For a variety of reasons, I am being asked much more than ever about the thinking behind various provisions of the mental health services act when we are writing it in 2003 and how that relates to some of the challenges we now have.
Not surprisingly, most of the challenges we now are seeing involved issues we anticipated when we wrote the Act. We have posted all of the preliminary drafts of the MHSA on our website in case anyone is curious about how the language evolved from the first draft in May 2003 to the final language in September.
The Act still looks like it correctly identified what was needed to fulfill our goals. But many parts of it have not been implemented the way it was envisioned and a lot has changed from what we knew in 2003 when it was written. In 2006 I had a different way of viewing how would be implemented and significantly underestimated how challenging it would be for state agencies to regularly update regulations which I thought could be an ongoing process with updates every three years. I also significantly underestimated the delays and challenges in developing outcome data.
In this blog I will speak to some of the issues and some of the solutions. Mostly what is required is a recognition that we have not revisited the guidelines (which led to regulations), all of which were developed before the applicable parts of the act had been implemented.
Now that we have had many years of implementing each part of the act is time to revisit the guidance (leading eventually to updated regulations) through a series of separate workgroups, that can move us more firmly in the direction that I think we all know is where we need to go.
Continue reading The Mental Health Services Act – Then and Now
I have been lobbying since 1977, and with CCCBHA since 1986, and in all of those years there has never been one like 2017. One where Sacramento is totally consumed by what will, or will not, happen in Washington DC and what it might mean.
Our agencies are impacted by what it means for Medicaid, and the state and counties will act with that looming shadow. Immigration policies create threats for many families we serve. For many of us and our staff, we have personal concerns that go beyond any of these specific issues.
These fears and uncertainties are so big that they are now part of every meeting and conversation. What we can do about it must take precedence over everything else. So, all of my blogs this year will start with this subject and my latest thinking. Continue reading A Long Strange Trip – and About to Get Stranger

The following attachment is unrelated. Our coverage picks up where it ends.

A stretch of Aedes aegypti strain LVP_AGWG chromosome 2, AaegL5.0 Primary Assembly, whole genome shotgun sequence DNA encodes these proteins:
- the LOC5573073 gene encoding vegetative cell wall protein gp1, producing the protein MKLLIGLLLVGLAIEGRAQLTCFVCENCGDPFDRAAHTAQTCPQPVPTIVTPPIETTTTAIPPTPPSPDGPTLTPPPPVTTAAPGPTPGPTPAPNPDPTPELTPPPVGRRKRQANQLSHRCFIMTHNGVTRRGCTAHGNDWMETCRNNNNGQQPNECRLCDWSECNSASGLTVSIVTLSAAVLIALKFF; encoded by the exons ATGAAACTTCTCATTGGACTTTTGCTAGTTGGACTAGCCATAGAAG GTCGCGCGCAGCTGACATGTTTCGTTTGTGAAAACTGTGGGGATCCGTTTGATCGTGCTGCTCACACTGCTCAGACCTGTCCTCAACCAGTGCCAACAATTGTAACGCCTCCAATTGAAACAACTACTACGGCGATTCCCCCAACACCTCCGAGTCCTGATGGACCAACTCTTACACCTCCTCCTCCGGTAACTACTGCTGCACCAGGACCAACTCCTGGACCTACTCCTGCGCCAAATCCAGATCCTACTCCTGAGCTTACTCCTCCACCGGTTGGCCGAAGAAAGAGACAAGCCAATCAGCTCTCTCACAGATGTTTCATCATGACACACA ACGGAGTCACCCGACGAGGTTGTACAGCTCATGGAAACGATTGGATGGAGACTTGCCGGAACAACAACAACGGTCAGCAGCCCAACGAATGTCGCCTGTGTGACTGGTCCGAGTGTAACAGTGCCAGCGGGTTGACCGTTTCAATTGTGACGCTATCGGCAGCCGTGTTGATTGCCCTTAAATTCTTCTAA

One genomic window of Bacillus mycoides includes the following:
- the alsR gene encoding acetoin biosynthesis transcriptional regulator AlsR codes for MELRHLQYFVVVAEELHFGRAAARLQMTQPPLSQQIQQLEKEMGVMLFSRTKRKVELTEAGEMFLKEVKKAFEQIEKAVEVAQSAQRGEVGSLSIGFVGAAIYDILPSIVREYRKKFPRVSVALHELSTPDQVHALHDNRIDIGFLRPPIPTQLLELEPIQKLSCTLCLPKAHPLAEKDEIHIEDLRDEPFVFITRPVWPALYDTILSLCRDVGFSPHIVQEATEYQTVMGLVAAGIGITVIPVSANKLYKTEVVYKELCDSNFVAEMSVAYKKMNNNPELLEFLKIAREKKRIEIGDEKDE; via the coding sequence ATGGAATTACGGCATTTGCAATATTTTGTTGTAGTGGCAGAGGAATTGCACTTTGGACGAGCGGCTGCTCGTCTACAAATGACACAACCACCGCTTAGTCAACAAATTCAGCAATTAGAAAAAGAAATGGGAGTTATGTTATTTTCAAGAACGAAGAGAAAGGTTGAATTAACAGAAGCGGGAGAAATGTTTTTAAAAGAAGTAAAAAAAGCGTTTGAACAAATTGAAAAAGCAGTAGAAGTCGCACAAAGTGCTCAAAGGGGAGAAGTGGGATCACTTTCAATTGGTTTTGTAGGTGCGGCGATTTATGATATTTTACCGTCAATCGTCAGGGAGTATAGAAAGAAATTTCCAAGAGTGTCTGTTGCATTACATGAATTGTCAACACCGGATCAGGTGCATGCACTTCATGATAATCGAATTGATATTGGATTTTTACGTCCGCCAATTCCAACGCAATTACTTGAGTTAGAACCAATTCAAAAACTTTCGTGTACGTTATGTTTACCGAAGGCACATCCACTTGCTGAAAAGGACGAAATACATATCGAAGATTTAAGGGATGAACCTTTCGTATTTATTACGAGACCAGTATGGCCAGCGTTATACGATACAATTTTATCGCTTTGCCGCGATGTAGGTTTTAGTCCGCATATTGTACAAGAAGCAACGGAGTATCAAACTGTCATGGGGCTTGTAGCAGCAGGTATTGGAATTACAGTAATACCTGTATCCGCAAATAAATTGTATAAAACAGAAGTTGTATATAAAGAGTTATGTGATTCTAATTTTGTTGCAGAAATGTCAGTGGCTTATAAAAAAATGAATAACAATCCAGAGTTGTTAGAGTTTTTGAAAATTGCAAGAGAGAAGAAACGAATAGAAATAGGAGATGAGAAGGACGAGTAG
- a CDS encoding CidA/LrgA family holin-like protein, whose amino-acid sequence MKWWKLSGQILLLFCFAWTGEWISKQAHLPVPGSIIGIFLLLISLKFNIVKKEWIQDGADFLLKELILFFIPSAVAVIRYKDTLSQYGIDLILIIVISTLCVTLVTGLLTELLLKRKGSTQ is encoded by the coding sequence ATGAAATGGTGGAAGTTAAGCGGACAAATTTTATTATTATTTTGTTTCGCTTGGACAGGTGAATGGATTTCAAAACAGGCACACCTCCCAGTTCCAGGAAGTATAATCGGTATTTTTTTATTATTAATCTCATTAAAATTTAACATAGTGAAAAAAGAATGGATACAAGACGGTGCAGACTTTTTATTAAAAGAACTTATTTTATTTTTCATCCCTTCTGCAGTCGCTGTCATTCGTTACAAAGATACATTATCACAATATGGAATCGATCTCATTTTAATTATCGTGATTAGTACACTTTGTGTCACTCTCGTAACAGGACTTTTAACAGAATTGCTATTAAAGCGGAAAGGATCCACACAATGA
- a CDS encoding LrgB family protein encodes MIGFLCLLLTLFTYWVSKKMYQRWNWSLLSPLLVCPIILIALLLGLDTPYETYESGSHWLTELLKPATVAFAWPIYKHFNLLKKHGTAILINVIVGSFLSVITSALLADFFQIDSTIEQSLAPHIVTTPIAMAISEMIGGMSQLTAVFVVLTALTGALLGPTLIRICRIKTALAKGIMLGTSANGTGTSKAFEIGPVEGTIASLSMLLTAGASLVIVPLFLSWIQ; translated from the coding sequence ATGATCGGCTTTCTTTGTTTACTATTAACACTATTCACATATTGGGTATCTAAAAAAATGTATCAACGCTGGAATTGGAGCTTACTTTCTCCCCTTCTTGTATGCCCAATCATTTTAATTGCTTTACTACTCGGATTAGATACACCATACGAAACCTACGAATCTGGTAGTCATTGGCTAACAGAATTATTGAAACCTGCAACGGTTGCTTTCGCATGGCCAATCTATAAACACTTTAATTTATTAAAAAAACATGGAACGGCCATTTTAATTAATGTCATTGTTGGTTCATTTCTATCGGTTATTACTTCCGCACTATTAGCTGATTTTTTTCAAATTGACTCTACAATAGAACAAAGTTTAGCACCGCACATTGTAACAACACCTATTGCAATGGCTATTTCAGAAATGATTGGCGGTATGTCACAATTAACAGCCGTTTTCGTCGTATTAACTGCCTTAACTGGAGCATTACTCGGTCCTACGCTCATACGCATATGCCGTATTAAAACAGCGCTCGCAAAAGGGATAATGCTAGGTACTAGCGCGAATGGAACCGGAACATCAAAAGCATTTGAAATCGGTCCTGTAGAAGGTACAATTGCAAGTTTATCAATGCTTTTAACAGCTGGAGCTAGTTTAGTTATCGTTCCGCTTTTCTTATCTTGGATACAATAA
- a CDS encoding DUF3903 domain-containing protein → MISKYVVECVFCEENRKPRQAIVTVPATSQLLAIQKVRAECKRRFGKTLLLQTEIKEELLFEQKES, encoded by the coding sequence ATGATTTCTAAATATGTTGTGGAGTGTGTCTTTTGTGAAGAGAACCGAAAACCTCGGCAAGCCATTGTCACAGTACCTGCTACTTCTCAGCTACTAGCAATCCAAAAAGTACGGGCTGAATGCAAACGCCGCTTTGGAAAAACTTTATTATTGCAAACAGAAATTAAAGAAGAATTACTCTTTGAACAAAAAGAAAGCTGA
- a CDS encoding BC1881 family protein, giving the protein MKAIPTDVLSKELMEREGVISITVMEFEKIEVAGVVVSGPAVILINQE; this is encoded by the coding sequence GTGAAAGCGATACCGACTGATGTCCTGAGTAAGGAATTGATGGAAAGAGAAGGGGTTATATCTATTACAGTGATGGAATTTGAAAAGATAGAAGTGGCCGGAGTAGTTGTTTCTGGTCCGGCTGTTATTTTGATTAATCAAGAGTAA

Proposition 64 (Marijuana Legalization) directs 60% of its funds to “Education, Prevention, Early Intervention and Treatment” for substance use disorders including related services such as mental health for youth and their families.
The measure includes a page or more of detail on how the funds “could” be spent, but from my reading this is the only specific limitation on how it must be spent. Youth is not defined, which leaves that up to the legislature which should define it as primarily ages 12-25 with prevention and early intervention for younger children and the “and their families” including parents.
The estimates on the amount of tax on marijuana sales revenues from this portion of the measure range from $300 million to $800 million – with $500 million as a best guess for the first year (2018-19). We then expect revenues to rise in future years.
This is a very significant level of new funding – nearly as much as the original funding from Proposition 63 of 2004 (The Mental Health Services Act) and more than half as much as the original mental health sub-account of 1991 realignment or behavioral health subaccount of 2011 realignment. Continue reading Proposition 64 Funds Can Close Gaps in Realignment and MHSA Funding and Structure
December 20, 2015
On Monday, December 7th, I participated in the National Council for Behavioral Health’s second all day training for state associations to support state planning to develop proposal under the Excellence in Mental Health Act Certified Community Behavioral Health Centers program which will significantly increase funding and significantly reduce documentation requirements for outpatient behavioral healthcare. See my paper documenting that the value of this is about $1 Billion statewide in the first year and growing.
A centerpiece of that training was the review of a new and expanded “Integrated CCBHC Certification Criteria Feasibility and Readiness Tool (I-CCFRT)”.
In studying that tool and discussions with other state association representatives I learned that the structure of county mental health in California (not yet the case for substance use disorders- but should eventually be with the implementation of the Organized Delivery System) is well aligned with the requirements for CCBHC certification, management and establishment of a prospective payment system.
Continue reading California Well Positioned for Excellence Act (CCBHC) Certification, Management and PPS
November 16, 2015
- Opportunities and challenges for counties and providers
- New Alcohol and Drug Organized Delivery System
- CCBHC/Excellence in Mental Health Act Certification and PPS
- Whole Person Healthcare Integration Pilots under Section 1115 Waiver
All of these issues have to be addressed in the coming year by counties and providers.
When I speak with community behavioral health agencies, the biggest issue for most seems to be the lack of contract expansion and the frustration that counties don’t seem to make that a very high priority and claim that they don’t have the significant growth in revenues that all of the state revenue charts indicate they have received or soon will receive.
Continue reading 12 Months of Planning for Biggest Changes in Decades